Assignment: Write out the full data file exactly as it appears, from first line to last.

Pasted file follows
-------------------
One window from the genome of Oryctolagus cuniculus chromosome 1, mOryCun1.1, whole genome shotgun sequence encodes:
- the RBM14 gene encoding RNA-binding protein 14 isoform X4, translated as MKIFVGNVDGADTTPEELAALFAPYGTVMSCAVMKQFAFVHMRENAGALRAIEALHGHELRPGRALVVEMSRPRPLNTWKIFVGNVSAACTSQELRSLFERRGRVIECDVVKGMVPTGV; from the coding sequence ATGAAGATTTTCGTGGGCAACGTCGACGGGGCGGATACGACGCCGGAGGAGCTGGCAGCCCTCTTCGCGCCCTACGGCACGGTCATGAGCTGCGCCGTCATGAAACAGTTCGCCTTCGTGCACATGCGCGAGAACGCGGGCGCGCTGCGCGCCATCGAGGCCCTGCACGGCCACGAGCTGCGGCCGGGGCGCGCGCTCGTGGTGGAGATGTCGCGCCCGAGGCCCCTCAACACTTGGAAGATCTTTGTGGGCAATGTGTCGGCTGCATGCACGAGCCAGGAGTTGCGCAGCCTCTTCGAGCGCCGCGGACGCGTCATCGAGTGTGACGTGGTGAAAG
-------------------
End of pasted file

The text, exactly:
One window from the genome of Oryctolagus cuniculus chromosome 1, mOryCun1.1, whole genome shotgun sequence encodes:
- the RBM14 gene encoding RNA-binding protein 14 isoform X4, translated as MKIFVGNVDGADTTPEELAALFAPYGTVMSCAVMKQFAFVHMRENAGALRAIEALHGHELRPGRALVVEMSRPRPLNTWKIFVGNVSAACTSQELRSLFERRGRVIECDVVKGMVPTGV; from the coding sequence ATGAAGATTTTCGTGGGCAACGTCGACGGGGCGGATACGACGCCGGAGGAGCTGGCAGCCCTCTTCGCGCCCTACGGCACGGTCATGAGCTGCGCCGTCATGAAACAGTTCGCCTTCGTGCACATGCGCGAGAACGCGGGCGCGCTGCGCGCCATCGAGGCCCTGCACGGCCACGAGCTGCGGCCGGGGCGCGCGCTCGTGGTGGAGATGTCGCGCCCGAGGCCCCTCAACACTTGGAAGATCTTTGTGGGCAATGTGTCGGCTGCATGCACGAGCCAGGAGTTGCGCAGCCTCTTCGAGCGCCGCGGACGCGTCATCGAGTGTGACGTGGTGAAAG